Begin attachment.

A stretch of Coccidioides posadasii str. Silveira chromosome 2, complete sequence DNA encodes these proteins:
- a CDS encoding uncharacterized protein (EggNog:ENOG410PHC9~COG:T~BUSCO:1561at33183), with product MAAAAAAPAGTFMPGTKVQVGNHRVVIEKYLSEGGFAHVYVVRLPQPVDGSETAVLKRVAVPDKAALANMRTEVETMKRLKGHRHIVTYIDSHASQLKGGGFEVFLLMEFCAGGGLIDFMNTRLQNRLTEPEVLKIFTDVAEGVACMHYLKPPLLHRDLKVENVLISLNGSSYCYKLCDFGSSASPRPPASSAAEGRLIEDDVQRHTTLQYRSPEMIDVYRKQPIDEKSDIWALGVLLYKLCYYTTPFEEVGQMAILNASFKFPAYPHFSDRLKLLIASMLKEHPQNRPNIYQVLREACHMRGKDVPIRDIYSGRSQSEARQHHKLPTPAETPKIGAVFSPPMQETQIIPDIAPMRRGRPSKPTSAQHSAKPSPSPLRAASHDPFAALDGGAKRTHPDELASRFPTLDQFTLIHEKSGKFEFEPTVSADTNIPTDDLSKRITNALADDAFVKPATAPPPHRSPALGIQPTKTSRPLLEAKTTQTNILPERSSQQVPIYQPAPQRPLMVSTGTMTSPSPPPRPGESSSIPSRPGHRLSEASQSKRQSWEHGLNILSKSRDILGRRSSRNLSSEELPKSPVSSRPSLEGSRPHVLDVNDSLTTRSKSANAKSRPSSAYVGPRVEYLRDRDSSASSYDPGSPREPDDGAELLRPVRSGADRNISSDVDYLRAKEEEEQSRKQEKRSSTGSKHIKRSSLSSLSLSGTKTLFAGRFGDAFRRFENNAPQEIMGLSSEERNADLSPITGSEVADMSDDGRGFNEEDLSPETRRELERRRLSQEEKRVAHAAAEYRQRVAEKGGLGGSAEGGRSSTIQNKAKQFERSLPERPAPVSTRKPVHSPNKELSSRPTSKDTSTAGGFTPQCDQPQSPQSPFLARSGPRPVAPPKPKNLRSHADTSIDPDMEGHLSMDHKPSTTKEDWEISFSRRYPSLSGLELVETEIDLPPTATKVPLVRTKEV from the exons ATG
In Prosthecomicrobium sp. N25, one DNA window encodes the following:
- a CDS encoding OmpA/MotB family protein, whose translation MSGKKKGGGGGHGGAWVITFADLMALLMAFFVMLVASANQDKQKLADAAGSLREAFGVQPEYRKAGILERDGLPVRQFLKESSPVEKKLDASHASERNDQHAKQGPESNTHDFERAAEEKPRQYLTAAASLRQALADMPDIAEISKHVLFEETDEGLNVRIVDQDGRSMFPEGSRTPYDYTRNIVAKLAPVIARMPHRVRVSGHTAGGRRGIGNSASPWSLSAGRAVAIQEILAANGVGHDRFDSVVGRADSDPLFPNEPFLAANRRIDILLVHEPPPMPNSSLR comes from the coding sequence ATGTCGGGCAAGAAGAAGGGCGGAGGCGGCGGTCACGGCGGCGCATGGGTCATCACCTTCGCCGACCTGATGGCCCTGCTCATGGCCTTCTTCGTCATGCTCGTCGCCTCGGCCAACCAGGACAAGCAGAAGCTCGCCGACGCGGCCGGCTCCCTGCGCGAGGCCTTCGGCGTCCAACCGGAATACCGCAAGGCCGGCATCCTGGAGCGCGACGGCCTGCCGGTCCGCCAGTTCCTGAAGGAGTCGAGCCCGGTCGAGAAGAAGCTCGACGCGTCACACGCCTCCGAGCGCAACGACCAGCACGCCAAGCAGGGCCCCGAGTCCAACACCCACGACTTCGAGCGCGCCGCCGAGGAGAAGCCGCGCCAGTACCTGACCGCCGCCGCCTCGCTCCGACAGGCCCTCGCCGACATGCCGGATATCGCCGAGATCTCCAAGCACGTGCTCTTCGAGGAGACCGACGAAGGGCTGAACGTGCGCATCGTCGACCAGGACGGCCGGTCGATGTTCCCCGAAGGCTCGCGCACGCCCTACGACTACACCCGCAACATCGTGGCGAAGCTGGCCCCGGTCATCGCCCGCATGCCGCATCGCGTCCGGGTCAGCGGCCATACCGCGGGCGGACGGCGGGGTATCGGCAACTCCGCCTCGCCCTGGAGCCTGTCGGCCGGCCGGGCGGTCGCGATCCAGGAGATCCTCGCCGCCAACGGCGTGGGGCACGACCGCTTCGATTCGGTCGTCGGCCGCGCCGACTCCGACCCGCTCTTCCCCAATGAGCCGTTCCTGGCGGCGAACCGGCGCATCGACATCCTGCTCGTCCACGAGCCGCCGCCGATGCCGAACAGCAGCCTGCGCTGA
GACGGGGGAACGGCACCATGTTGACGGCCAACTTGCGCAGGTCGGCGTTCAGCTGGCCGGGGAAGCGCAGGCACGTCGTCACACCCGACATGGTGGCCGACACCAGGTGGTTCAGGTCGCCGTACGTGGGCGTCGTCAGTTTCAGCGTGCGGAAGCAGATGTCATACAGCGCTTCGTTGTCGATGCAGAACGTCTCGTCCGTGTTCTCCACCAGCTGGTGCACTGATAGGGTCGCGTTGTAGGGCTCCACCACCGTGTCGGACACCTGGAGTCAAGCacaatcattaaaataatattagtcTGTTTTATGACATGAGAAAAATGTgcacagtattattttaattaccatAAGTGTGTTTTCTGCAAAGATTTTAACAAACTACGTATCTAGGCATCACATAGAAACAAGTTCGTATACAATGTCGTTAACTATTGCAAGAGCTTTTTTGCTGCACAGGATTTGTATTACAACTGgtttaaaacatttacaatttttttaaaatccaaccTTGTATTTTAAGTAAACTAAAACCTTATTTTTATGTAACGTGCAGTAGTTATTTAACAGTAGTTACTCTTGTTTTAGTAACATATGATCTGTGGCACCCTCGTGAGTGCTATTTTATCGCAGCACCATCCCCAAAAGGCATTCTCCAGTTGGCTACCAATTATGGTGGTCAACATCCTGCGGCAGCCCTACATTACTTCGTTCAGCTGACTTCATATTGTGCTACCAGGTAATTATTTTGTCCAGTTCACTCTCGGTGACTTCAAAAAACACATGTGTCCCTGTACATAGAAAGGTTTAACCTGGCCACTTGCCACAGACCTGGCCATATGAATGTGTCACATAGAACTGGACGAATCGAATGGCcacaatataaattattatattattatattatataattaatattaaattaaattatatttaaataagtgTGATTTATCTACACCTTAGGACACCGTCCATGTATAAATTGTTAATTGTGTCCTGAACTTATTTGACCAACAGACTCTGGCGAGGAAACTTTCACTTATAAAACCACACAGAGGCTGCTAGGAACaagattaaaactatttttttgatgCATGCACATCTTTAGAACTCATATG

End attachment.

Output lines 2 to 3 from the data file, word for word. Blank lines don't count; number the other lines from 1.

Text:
- a CDS encoding uncharacterized protein (EggNog:ENOG410PHC9~COG:T~BUSCO:1561at33183), with product MAAAAAAPAGTFMPGTKVQVGNHRVVIEKYLSEGGFAHVYVVRLPQPVDGSETAVLKRVAVPDKAALANMRTEVETMKRLKGHRHIVTYIDSHASQLKGGGFEVFLLMEFCAGGGLIDFMNTRLQNRLTEPEVLKIFTDVAEGVACMHYLKPPLLHRDLKVENVLISLNGSSYCYKLCDFGSSASPRPPASSAAEGRLIEDDVQRHTTLQYRSPEMIDVYRKQPIDEKSDIWALGVLLYKLCYYTTPFEEVGQMAILNASFKFPAYPHFSDRLKLLIASMLKEHPQNRPNIYQVLREACHMRGKDVPIRDIYSGRSQSEARQHHKLPTPAETPKIGAVFSPPMQETQIIPDIAPMRRGRPSKPTSAQHSAKPSPSPLRAASHDPFAALDGGAKRTHPDELASRFPTLDQFTLIHEKSGKFEFEPTVSADTNIPTDDLSKRITNALADDAFVKPATAPPPHRSPALGIQPTKTSRPLLEAKTTQTNILPERSSQQVPIYQPAPQRPLMVSTGTMTSPSPPPRPGESSSIPSRPGHRLSEASQSKRQSWEHGLNILSKSRDILGRRSSRNLSSEELPKSPVSSRPSLEGSRPHVLDVNDSLTTRSKSANAKSRPSSAYVGPRVEYLRDRDSSASSYDPGSPREPDDGAELLRPVRSGADRNISSDVDYLRAKEEEEQSRKQEKRSSTGSKHIKRSSLSSLSLSGTKTLFAGRFGDAFRRFENNAPQEIMGLSSEERNADLSPITGSEVADMSDDGRGFNEEDLSPETRRELERRRLSQEEKRVAHAAAEYRQRVAEKGGLGGSAEGGRSSTIQNKAKQFERSLPERPAPVSTRKPVHSPNKELSSRPTSKDTSTAGGFTPQCDQPQSPQSPFLARSGPRPVAPPKPKNLRSHADTSIDPDMEGHLSMDHKPSTTKEDWEISFSRRYPSLSGLELVETEIDLPPTATKVPLVRTKEV from the exons ATG
In Prosthecomicrobium sp. N25, one DNA window encodes the following: